Sedentary Work Exerting up to 10 pounds (4.5 kg) of force occasionally and/or a negligible amount of force frequently or constantly to lift, carry, push, pull, or otherwise move objects, including the human body. Sedentary work involves sitting most of the time, but may involve walking or standing for brief periods of time. Jobs are sedentary if walking and standing are required only occasionally and other sedentary criteria are met.

Light Work Exerting up to 20 pounds (9.1 kg) of force occasionally and/or up to 10 pounds (4.5 kg) of force frequently, and/or negligible amount of force constantly to move objects. Physical demand requirements are in excess of those for Sedentary Work. Light Work usually requires walking or standing to a significant degree. However, if the use of the arm and/or leg controls requires exertion of forces greater than that for Sedentary Work and the worker sits most the time, the job is rated Light Work.

Medium Work Exerting up to 50 (22.7 kg) pounds of force occasionally, and/or up to 25 pounds (11.3 kg) of force frequently, and/or up to 10 pounds (4.5 kg) of forces constantly to move objects.

Heavy Work Exerting up to 100 pounds (45.4 kg) of force occasionally, and/or up to 50 pounds (22.7 kg) of force frequently, and/or in excess of 20 pounds (9.1 kg) of force constantly to move objects.

Very Heavy Work Exerting in excess of 100 pounds (45.4 kg) of force occasionally, and/or in excess of 50 pounds (22.7 kg) of force frequently, and/or in excess of 20 pounds (9.1 kg) of force constantly to move objects.

Job Classification

In most duration tables, five job classifications are displayed. These job classifications are based on the amount of physical effort required to perform the work. The classifications correspond to the Strength Factor classifications described in the United States Department of Labor's Dictionary of Occupational Titles. The following definitions are quoted directly from that publication.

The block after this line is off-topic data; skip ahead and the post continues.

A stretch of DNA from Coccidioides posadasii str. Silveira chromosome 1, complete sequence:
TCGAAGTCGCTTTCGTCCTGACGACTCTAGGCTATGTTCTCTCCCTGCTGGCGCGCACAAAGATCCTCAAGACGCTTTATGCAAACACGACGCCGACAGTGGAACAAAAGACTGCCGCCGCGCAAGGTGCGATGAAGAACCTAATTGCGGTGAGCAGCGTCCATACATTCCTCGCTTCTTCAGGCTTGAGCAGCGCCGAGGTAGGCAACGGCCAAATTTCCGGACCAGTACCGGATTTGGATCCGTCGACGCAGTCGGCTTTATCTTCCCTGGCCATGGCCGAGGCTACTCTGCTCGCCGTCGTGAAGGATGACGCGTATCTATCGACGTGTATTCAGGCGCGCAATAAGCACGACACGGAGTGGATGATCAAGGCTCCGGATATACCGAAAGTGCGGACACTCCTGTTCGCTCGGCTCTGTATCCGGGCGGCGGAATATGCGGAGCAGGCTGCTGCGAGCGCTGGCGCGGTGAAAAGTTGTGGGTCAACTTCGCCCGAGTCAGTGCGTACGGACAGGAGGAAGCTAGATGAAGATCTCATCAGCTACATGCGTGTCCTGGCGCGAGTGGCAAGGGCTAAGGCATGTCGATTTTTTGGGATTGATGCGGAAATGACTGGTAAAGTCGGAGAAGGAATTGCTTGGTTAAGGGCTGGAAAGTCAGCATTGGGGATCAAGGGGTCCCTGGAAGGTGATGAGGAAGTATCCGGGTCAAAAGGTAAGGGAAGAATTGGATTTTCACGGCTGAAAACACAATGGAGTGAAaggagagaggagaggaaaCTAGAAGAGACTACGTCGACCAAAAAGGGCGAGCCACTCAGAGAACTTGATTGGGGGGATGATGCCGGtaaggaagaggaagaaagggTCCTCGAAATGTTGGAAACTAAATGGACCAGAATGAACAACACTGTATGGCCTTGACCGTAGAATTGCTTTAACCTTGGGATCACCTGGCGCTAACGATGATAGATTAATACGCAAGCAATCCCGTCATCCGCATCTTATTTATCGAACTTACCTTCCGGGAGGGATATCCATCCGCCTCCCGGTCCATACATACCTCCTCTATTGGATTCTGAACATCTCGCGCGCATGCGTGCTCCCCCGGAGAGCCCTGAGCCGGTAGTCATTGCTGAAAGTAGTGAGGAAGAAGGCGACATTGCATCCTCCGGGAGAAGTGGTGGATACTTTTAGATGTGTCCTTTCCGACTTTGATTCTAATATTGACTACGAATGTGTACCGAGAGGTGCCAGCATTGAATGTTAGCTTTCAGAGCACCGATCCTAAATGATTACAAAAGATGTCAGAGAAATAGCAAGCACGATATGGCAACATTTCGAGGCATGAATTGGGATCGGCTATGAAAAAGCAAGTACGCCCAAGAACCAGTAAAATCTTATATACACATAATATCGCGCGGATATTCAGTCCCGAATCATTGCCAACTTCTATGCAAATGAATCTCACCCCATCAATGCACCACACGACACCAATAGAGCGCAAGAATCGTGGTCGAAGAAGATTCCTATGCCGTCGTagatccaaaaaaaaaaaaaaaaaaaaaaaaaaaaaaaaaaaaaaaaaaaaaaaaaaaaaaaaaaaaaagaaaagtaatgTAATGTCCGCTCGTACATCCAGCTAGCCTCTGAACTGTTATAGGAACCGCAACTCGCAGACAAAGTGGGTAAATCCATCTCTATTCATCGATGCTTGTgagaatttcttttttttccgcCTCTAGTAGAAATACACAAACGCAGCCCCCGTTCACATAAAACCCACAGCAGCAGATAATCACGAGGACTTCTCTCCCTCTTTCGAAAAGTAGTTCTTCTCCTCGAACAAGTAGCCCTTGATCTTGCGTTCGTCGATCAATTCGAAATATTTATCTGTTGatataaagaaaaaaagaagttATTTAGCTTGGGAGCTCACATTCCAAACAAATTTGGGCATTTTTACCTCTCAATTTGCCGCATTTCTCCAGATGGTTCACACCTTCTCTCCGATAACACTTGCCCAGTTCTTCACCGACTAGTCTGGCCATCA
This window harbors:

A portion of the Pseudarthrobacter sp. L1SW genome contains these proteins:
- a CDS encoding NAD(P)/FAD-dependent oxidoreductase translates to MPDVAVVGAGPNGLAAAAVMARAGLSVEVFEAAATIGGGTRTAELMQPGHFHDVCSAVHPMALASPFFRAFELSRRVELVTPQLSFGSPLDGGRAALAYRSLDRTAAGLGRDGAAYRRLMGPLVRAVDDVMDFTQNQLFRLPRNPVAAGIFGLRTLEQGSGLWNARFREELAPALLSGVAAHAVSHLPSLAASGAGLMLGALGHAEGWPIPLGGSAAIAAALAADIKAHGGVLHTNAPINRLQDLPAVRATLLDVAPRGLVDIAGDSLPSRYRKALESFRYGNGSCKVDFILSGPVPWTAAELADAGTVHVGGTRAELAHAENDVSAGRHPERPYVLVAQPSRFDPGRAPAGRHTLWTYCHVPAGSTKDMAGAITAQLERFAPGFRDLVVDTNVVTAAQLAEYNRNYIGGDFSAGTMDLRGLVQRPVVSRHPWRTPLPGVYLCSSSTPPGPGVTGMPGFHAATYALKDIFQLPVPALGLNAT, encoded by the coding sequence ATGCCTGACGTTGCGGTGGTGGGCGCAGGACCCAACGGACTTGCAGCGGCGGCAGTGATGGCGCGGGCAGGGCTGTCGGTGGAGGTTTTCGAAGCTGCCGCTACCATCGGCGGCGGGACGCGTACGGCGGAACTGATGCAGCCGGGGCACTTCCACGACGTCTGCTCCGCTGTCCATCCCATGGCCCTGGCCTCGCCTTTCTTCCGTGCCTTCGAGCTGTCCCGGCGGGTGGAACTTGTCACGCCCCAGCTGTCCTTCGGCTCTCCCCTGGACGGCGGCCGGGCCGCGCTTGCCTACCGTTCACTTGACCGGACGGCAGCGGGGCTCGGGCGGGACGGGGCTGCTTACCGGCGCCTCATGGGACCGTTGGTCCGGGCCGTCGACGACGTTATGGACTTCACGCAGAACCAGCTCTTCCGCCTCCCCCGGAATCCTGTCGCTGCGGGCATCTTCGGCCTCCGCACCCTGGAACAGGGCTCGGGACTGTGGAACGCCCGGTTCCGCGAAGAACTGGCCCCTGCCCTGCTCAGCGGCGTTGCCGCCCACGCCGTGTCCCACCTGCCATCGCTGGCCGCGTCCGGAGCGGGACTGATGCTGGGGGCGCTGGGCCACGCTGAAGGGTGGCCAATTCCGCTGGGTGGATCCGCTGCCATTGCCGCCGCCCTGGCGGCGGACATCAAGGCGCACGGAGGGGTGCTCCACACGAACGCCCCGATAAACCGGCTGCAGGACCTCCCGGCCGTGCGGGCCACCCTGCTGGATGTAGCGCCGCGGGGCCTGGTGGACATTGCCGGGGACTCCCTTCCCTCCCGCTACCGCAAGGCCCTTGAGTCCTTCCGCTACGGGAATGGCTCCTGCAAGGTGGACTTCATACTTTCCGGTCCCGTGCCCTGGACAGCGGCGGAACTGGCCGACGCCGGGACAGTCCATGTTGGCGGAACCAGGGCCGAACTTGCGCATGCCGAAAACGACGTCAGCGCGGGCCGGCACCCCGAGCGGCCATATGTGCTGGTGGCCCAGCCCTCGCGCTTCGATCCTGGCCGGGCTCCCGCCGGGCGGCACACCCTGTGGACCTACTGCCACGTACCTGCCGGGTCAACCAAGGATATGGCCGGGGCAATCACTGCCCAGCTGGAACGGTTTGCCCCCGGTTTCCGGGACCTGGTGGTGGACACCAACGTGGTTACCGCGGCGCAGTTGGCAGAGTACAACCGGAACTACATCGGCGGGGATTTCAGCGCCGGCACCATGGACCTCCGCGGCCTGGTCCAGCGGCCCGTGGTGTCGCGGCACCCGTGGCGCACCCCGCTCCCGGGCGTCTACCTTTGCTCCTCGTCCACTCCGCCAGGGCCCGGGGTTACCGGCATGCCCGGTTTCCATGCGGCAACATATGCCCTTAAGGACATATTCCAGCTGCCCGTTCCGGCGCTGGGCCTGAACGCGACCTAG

Sedentary Work Exerting up to 10 pounds (4.5 kg) of force occasionally and/or a negligible amount of force frequently or constantly to lift, carry, push, pull, or otherwise move objects, including the human body. Sedentary work involves sitting most of the time, but may involve walking or standing for brief periods of time. Jobs are sedentary if walking and standing are required only occasionally and other sedentary criteria are met.

Light Work Exerting up to 20 pounds (9.1 kg) of force occasionally and/or up to 10 pounds (4.5 kg) of force frequently, and/or negligible amount of force constantly to move objects. Physical demand requirements are in excess of those for Sedentary Work. Light Work usually requires walking or standing to a significant degree. However, if the use of the arm and/or leg controls requires exertion of forces greater than that for Sedentary Work and the worker sits most the time, the job is rated Light Work.

Medium Work Exerting up to 50 (22.7 kg) pounds of force occasionally, and/or up to 25 pounds (11.3 kg) of force frequently, and/or up to 10 pounds (4.5 kg) of forces constantly to move objects.

Heavy Work Exerting up to 100 pounds (45.4 kg) of force occasionally, and/or up to 50 pounds (22.7 kg) of force frequently, and/or in excess of 20 pounds (9.1 kg) of force constantly to move objects.

Very Heavy Work Exerting in excess of 100 pounds (45.4 kg) of force occasionally, and/or in excess of 50 pounds (22.7 kg) of force frequently, and/or in excess of 20 pounds (9.1 kg) of force constantly to move objects.

Bladder Fistulas


Related Terms

  • Appendicovesical Fistula
  • Colovesical Fistula
  • Enterovesicular Fistula
  • Ileovesical Fistula
  • Intestinovesical Fistula
  • Rectovesical Fistula
  • Urethrovesical Fistula
  • Vesical Fistula
  • Vesicocutaneous Fistula
  • Vesicoenteric Fistula
  • Vesicovaginal Fistula

Differential Diagnosis

  • AIDS
  • Cancer of the pelvis
  • Cervical cancer
  • Colorectal cancer
  • Crohn's disease
  • Diverticulitis
  • Endometriosis
  • Gastrointestinal inflammatory disease
  • Meckel's diverticulum
  • Ovarian cancer
  • Ulcerative colitis

Specialists

  • General Surgeon
  • Gynecologist
  • Urologist

Comorbid Conditions

  • Genitourinary inflammation and infection
  • Inflammatory disease of the intestines
  • Obesity
  • Pelvic, bladder, or intestinal tumors

Factors Influencing Duration